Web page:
If the USPTO could control the patents it gives out so the rate they're overturned upon challenge is low, then it makes sense to force violators to prove the patent is invalid. But because they're seemingly willing to give out patents for anything and the rate they're overturned, it makes more sense to shift the burden onto the patent applicant to take reasonable steps to make sure his patent is ironclad and will not be overturned. If the patent applicant's confidence in his own patent is so low he isn't sure it won't be overturned upon a detailed review, then that's a pretty good indication the idea isn't really worthy of a patent in the first place.
This also has the effect of making pure IP companies a high-risk business. If all you do is license patents and one of your main patents gets overturned, it could bankrupt you. But if you're actually using the patent to make stuff, then you'll have an alternate revenue stream which will allow you to survive having to pay back the licensing fees.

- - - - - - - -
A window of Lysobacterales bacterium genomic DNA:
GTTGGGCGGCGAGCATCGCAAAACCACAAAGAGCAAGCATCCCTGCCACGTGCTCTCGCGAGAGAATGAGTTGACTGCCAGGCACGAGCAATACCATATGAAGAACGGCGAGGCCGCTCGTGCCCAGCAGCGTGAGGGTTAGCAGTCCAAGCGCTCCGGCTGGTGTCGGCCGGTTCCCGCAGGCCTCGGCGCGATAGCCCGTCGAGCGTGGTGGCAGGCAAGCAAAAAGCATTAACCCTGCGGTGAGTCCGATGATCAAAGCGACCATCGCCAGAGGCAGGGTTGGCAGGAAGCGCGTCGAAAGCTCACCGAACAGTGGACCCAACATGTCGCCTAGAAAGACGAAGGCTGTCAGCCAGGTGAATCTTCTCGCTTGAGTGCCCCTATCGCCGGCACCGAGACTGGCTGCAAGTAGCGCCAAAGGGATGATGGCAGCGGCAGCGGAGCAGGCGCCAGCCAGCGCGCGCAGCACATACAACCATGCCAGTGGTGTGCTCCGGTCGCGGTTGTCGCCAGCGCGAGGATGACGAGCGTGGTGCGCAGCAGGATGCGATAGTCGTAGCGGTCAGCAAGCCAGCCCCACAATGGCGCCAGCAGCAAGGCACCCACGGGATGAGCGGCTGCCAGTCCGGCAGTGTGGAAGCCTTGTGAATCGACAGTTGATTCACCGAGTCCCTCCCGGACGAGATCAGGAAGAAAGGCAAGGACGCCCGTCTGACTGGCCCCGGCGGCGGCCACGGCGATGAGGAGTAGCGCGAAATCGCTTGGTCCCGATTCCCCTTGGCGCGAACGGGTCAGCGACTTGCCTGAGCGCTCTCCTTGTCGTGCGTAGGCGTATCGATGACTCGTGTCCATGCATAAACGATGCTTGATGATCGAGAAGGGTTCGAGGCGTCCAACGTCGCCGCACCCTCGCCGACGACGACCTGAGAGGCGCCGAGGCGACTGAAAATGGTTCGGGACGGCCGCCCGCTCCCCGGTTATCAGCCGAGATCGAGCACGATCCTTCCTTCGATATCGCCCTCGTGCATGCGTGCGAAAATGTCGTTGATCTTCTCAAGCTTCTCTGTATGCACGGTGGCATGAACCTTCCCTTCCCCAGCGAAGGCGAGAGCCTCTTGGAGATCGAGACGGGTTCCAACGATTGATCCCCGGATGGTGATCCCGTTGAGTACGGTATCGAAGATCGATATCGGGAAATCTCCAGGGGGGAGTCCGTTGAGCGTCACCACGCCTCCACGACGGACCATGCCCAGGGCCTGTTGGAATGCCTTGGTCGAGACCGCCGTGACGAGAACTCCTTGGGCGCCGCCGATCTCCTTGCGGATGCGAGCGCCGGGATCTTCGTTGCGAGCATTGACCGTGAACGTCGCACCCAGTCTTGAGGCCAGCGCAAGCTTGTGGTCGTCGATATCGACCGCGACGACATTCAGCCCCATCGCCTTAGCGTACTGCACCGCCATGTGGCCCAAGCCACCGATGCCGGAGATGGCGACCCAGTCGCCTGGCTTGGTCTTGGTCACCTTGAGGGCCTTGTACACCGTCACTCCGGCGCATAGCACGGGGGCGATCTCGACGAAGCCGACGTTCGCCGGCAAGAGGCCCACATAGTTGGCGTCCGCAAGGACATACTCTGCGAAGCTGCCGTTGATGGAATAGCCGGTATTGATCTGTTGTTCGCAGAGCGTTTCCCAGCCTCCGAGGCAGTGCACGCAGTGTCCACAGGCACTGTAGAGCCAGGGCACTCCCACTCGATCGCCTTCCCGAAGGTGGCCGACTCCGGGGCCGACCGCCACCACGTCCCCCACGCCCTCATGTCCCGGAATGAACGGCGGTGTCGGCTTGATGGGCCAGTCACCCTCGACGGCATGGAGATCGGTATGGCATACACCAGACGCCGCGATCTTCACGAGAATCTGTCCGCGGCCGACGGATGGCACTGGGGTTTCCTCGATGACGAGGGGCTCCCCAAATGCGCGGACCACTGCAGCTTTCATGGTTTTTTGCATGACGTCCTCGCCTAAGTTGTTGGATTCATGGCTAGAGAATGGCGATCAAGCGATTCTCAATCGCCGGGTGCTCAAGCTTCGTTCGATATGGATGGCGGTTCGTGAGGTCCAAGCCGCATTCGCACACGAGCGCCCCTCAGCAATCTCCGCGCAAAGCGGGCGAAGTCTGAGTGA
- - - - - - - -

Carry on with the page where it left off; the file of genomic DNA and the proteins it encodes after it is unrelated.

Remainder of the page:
There is a drawback in that companies may be more willing to license specious patents, in hopes that someone else will go through the expense of fighting it. If someone else fights it and wins, you get your money back, so why should you fight it? On the patent's holder's side, this creates a multi-year potential liability in the accounting books even if you have a valid patent. A sunset period of a few years after which you can't recover licensing fees (or a graduated return period, so after say 3 years you have to pay back 50%, after 5 years 25%, after 7 years you can keep it all) would address both problems.